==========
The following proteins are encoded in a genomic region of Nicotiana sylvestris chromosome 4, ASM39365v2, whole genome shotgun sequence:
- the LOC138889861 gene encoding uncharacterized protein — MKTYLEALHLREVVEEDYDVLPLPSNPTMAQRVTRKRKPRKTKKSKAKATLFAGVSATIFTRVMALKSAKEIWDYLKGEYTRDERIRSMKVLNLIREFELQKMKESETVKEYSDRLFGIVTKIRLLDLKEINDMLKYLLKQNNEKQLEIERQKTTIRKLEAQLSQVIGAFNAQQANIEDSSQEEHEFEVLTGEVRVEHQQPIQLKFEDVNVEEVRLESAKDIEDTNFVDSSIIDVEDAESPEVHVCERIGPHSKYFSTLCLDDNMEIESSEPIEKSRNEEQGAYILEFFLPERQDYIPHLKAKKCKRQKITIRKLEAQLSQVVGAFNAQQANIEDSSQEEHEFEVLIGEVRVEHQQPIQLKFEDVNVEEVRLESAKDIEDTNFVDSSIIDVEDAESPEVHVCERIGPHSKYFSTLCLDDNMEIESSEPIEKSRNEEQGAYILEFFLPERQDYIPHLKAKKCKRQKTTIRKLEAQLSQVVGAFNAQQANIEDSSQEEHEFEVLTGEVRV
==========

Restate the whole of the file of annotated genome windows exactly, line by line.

The following proteins are encoded in a genomic region of Nicotiana sylvestris chromosome 4, ASM39365v2, whole genome shotgun sequence:
- the LOC138889861 gene encoding uncharacterized protein — MKTYLEALHLREVVEEDYDVLPLPSNPTMAQRVTRKRKPRKTKKSKAKATLFAGVSATIFTRVMALKSAKEIWDYLKGEYTRDERIRSMKVLNLIREFELQKMKESETVKEYSDRLFGIVTKIRLLDLKEINDMLKYLLKQNNEKQLEIERQKTTIRKLEAQLSQVIGAFNAQQANIEDSSQEEHEFEVLTGEVRVEHQQPIQLKFEDVNVEEVRLESAKDIEDTNFVDSSIIDVEDAESPEVHVCERIGPHSKYFSTLCLDDNMEIESSEPIEKSRNEEQGAYILEFFLPERQDYIPHLKAKKCKRQKITIRKLEAQLSQVVGAFNAQQANIEDSSQEEHEFEVLIGEVRVEHQQPIQLKFEDVNVEEVRLESAKDIEDTNFVDSSIIDVEDAESPEVHVCERIGPHSKYFSTLCLDDNMEIESSEPIEKSRNEEQGAYILEFFLPERQDYIPHLKAKKCKRQKTTIRKLEAQLSQVVGAFNAQQANIEDSSQEEHEFEVLTGEVRV